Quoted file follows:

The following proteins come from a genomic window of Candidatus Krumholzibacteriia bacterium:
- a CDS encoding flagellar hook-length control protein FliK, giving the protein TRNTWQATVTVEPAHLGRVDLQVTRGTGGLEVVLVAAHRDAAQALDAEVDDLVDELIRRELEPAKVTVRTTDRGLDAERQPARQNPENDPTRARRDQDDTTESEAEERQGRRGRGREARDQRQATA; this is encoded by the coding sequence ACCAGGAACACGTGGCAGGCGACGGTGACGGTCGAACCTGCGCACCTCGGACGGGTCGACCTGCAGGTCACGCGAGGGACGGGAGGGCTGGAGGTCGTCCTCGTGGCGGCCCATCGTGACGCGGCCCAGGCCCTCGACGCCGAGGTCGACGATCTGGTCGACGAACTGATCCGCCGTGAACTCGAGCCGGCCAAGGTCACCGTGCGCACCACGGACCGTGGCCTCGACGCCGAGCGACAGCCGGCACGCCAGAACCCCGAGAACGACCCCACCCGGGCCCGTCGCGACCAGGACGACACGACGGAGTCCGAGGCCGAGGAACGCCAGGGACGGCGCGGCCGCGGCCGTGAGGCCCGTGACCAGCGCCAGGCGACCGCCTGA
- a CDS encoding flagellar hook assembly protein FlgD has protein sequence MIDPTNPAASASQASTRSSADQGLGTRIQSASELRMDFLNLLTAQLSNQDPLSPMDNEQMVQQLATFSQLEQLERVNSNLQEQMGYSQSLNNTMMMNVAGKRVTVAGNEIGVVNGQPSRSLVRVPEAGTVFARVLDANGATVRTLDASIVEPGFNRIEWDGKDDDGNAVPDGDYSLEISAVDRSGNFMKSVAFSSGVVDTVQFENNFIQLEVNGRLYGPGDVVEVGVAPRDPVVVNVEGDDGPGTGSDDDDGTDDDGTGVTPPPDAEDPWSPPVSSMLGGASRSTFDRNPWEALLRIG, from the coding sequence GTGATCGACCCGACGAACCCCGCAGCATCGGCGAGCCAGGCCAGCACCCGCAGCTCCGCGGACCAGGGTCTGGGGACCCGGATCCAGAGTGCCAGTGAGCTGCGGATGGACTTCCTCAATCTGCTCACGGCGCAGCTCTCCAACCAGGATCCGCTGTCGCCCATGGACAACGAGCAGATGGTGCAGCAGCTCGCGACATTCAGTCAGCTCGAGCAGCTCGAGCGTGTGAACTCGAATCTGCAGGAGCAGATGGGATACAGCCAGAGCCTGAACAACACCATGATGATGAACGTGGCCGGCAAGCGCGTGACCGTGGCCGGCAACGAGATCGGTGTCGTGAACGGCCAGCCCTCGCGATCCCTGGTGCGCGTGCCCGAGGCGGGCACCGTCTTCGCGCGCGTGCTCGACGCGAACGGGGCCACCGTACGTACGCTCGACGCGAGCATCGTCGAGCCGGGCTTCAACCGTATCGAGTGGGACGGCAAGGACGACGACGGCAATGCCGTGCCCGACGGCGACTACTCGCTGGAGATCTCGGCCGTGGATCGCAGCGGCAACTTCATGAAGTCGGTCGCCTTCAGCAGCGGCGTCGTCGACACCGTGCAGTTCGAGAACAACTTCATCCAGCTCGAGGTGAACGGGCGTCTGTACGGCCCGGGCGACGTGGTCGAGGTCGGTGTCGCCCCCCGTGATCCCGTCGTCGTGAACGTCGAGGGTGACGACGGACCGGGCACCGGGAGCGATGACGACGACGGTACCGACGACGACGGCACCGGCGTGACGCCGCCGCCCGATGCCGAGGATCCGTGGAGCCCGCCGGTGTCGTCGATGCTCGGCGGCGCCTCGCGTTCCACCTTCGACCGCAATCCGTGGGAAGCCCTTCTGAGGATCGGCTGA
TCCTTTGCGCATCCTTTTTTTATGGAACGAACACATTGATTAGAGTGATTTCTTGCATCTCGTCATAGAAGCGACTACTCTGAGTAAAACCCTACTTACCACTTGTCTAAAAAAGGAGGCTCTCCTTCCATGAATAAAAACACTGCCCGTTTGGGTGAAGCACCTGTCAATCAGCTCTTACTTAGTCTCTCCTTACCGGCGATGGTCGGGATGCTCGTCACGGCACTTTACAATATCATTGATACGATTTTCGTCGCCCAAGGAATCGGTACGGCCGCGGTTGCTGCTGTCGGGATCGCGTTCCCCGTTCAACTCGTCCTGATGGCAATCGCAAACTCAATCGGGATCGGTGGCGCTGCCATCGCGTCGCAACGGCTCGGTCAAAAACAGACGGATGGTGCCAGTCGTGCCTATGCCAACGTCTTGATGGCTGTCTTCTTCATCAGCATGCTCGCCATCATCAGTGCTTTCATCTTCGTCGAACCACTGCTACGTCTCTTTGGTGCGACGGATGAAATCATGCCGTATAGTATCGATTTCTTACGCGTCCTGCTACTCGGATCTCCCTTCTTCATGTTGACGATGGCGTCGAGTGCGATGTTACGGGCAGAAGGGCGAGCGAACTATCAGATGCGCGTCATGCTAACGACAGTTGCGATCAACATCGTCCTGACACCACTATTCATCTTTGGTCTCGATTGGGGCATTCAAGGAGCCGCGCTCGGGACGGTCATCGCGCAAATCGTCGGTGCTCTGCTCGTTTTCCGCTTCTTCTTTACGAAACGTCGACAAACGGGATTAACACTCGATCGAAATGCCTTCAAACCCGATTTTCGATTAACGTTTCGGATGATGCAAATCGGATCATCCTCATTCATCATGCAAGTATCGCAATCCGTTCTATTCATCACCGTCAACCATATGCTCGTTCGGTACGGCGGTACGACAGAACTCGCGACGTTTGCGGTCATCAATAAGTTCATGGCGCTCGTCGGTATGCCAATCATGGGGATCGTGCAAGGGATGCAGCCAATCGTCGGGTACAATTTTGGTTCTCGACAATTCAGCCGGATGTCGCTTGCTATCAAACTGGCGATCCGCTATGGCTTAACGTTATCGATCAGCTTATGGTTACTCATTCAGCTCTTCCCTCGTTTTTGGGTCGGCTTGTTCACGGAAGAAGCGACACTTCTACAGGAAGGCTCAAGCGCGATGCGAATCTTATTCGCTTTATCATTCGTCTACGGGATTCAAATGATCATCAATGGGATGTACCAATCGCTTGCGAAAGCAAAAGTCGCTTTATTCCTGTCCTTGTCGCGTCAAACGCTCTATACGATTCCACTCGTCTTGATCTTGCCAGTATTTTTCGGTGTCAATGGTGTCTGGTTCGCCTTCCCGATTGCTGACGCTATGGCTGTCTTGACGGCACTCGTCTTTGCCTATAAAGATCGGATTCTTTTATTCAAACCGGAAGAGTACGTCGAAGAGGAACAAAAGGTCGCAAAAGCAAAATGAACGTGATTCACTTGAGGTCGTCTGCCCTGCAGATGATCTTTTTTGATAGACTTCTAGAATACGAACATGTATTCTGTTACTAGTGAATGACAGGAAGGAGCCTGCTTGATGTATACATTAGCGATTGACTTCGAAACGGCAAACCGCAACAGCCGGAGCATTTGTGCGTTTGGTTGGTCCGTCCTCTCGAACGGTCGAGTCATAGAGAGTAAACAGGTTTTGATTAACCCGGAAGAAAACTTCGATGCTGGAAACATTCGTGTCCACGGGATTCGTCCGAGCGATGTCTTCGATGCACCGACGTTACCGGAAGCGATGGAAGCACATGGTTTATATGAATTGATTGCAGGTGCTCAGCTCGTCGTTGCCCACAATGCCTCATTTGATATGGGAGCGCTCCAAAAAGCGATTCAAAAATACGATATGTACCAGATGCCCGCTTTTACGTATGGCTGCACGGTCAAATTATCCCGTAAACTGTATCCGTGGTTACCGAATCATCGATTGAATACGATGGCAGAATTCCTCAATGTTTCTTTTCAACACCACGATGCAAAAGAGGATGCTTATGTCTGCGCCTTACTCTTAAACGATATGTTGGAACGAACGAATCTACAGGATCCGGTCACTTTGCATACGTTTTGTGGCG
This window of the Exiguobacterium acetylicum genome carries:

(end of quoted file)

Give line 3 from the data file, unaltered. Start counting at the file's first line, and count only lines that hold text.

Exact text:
- a CDS encoding flagellar hook assembly protein FlgD has protein sequence MIDPTNPAASASQASTRSSADQGLGTRIQSASELRMDFLNLLTAQLSNQDPLSPMDNEQMVQQLATFSQLEQLERVNSNLQEQMGYSQSLNNTMMMNVAGKRVTVAGNEIGVVNGQPSRSLVRVPEAGTVFARVLDANGATVRTLDASIVEPGFNRIEWDGKDDDGNAVPDGDYSLEISAVDRSGNFMKSVAFSSGVVDTVQFENNFIQLEVNGRLYGPGDVVEVGVAPRDPVVVNVEGDDGPGTGSDDDDGTDDDGTGVTPPPDAEDPWSPPVSSMLGGASRSTFDRNPWEALLRIG, from the coding sequence GTGATCGACCCGACGAACCCCGCAGCATCGGCGAGCCAGGCCAGCACCCGCAGCTCCGCGGACCAGGGTCTGGGGACCCGGATCCAGAGTGCCAGTGAGCTGCGGATGGACTTCCTCAATCTGCTCACGGCGCAGCTCTCCAACCAGGATCCGCTGTCGCCCATGGACAACGAGCAGATGGTGCAGCAGCTCGCGACATTCAGTCAGCTCGAGCAGCTCGAGCGTGTGAACTCGAATCTGCAGGAGCAGATGGGATACAGCCAGAGCCTGAACAACACCATGATGATGAACGTGGCCGGCAAGCGCGTGACCGTGGCCGGCAACGAGATCGGTGTCGTGAACGGCCAGCCCTCGCGATCCCTGGTGCGCGTGCCCGAGGCGGGCACCGTCTTCGCGCGCGTGCTCGACGCGAACGGGGCCACCGTACGTACGCTCGACGCGAGCATCGTCGAGCCGGGCTTCAACCGTATCGAGTGGGACGGCAAGGACGACGACGGCAATGCCGTGCCCGACGGCGACTACTCGCTGGAGATCTCGGCCGTGGATCGCAGCGGCAACTTCATGAAGTCGGTCGCCTTCAGCAGCGGCGTCGTCGACACCGTGCAGTTCGAGAACAACTTCATCCAGCTCGAGGTGAACGGGCGTCTGTACGGCCCGGGCGACGTGGTCGAGGTCGGTGTCGCCCCCCGTGATCCCGTCGTCGTGAACGTCGAGGGTGACGACGGACCGGGCACCGGGAGCGATGACGACGACGGTACCGACGACGACGGCACCGGCGTGACGCCGCCGCCCGATGCCGAGGATCCGTGGAGCCCGCCGGTGTCGTCGATGCTCGGCGGCGCCTCGCGTTCCACCTTCGACCGCAATCCGTGGGAAGCCCTTCTGAGGATCGGCTGA